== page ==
Jakarta (ANTARA) - The rising incidence and spread of arboviral diseases to new places show the need for the development of new vaccines, project leader for the mRNA and viral vector vaccines program at Bio Farma, Indra Rudiansyah, said.

During the Arbovirus Summit, which was broadcast on the Health Ministry's official YouTube channel on Tuesday, he informed that the primary strategy to handle viral infections is controlling the factors, as seen in the use of pesticides and Wolbachia mosquitoes.

"However, there is no guarantee that the alternative strategy in the future can really eliminate arboviruses. Therefore, we also need to protect ourselves by building our immunity," he added.

For example, in the past, pesticides were widely used to reduce mosquito populations. However, currently, many insects are resistant to pesticides. Hence, Rudiansyah deemed vaccines important for handling arboviruses.

He said that currently, there are some vaccines for arboviruses, such as the yellow fever vaccine taken by travelers or people living in endemic countries.

"And there is chikungunya (vaccine) that currently has just been licensed. But, the usage of this vaccine is still limited, mostly in the US. And there are several vaccines for Japanese encephalitis. Three of these vaccines have been granted PQ (prequalification) by the WHO," he added.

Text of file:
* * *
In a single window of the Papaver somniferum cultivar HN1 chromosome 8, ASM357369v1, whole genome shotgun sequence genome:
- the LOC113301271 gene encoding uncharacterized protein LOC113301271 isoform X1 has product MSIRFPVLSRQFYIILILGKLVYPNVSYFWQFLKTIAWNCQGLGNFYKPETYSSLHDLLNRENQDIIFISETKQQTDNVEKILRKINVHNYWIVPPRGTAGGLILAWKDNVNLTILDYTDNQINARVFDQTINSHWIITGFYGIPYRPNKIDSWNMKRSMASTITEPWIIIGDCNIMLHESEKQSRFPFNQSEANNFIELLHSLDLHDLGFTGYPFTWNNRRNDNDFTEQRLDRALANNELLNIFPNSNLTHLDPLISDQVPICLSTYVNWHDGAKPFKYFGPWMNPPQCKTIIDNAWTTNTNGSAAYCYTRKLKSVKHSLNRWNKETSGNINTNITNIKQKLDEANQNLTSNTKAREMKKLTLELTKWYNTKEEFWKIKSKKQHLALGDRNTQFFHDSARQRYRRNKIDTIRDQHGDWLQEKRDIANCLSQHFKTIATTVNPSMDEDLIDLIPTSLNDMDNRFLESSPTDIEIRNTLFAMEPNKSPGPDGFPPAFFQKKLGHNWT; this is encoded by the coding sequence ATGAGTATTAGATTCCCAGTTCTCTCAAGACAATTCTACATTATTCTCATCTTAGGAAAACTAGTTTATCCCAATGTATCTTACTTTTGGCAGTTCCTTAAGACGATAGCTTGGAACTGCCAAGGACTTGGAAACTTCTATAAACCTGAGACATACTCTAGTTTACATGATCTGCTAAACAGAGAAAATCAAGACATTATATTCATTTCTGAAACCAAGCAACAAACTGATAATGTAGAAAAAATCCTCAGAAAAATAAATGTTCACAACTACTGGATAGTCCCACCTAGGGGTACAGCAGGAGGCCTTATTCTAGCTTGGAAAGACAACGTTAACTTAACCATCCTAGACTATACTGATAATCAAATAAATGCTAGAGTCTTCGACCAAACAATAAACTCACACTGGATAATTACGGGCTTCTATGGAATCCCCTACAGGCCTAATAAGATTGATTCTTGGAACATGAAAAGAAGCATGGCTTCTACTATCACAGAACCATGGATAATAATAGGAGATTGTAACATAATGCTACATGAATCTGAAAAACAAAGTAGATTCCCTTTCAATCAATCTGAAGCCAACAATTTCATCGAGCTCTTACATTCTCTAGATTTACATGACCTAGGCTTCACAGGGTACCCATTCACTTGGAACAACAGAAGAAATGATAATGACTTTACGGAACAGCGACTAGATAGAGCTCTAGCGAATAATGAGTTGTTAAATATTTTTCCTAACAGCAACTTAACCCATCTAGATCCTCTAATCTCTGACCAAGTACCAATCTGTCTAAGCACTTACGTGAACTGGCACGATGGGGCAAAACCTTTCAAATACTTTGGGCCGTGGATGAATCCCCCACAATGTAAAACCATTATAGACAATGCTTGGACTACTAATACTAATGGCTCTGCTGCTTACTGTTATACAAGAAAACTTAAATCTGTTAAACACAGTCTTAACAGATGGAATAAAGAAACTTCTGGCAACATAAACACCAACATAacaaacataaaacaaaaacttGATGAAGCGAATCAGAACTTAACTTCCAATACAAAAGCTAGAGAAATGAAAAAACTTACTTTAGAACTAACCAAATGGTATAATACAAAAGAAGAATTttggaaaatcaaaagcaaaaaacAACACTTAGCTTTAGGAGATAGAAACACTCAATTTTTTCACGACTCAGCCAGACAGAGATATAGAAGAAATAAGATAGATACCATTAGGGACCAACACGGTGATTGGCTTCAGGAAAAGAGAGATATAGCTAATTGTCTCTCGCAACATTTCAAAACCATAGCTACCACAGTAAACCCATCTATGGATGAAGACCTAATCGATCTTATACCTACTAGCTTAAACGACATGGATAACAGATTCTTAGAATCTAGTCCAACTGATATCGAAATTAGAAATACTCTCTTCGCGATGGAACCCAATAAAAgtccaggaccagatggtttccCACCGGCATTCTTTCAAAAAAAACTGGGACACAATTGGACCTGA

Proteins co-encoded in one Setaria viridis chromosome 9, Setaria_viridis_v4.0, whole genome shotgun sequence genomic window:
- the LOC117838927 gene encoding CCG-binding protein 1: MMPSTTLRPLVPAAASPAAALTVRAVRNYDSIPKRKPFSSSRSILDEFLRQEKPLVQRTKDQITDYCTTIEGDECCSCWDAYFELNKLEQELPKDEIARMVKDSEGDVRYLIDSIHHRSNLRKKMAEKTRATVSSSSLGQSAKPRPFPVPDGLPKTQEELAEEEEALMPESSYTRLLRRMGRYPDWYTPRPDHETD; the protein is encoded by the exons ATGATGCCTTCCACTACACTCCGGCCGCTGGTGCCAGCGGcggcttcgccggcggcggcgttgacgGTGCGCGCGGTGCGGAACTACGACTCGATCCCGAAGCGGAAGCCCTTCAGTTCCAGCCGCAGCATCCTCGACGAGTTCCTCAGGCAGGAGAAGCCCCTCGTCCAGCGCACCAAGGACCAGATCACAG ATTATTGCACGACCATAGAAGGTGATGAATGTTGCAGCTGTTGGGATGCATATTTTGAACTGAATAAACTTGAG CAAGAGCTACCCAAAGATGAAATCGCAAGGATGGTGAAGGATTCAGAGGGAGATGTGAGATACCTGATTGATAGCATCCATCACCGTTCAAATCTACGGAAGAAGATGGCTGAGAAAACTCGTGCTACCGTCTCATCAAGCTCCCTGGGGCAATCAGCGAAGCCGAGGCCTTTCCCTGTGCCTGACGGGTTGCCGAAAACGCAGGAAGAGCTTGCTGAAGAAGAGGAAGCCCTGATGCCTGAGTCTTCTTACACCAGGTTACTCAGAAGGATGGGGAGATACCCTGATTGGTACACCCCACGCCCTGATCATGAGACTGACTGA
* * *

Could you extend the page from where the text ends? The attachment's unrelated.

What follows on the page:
He also suggested Dengvaxia for dengue seropositive patients.

Rudiansyah said that besides the arboviruses that cause diseases in humans such as dengue, chikungunya, and zika, there are those that cause lethal infections in livestock, such as Rift Valley Fever (RVF), which could pose a risk to the economy.

"And, also, there is a lot of arboviruses that also can become the cause for the next epidemic, such as CCHF (Crimean-Congo hemorrhagic fever)," he added.

He highlighted that currently, there is only one vaccine against CCHF, and there are only two vaccines against RVF, thus there is a need to diversify vaccine development to tackle pathogens which, in the near future, could pose the risk of an epidemic.

He said that all the technology for vaccine development, diagnosis, and treatment would be useless if there is no equity in its distribution. In view of this, he deemed technology transfer necessary.

The case with mRNA, which was successful in amping up protection against COVID-19, opened up opportunities to replicate the technology to counter outer diseases, he added.

"Therefore, in order to promote equity, the WHO and the MPP started the mRNA technology transfer programs in order to (make) local manufacturing capable of producing mRNA vaccine and strengthen their pandemic preparedness," he explained.

The technology was then transferred to 15 partners, including Bio Farma, at Indonesia's behest.

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Reporter: Mecca Yumna Ning Prisie
Editor: Azis Kurmala
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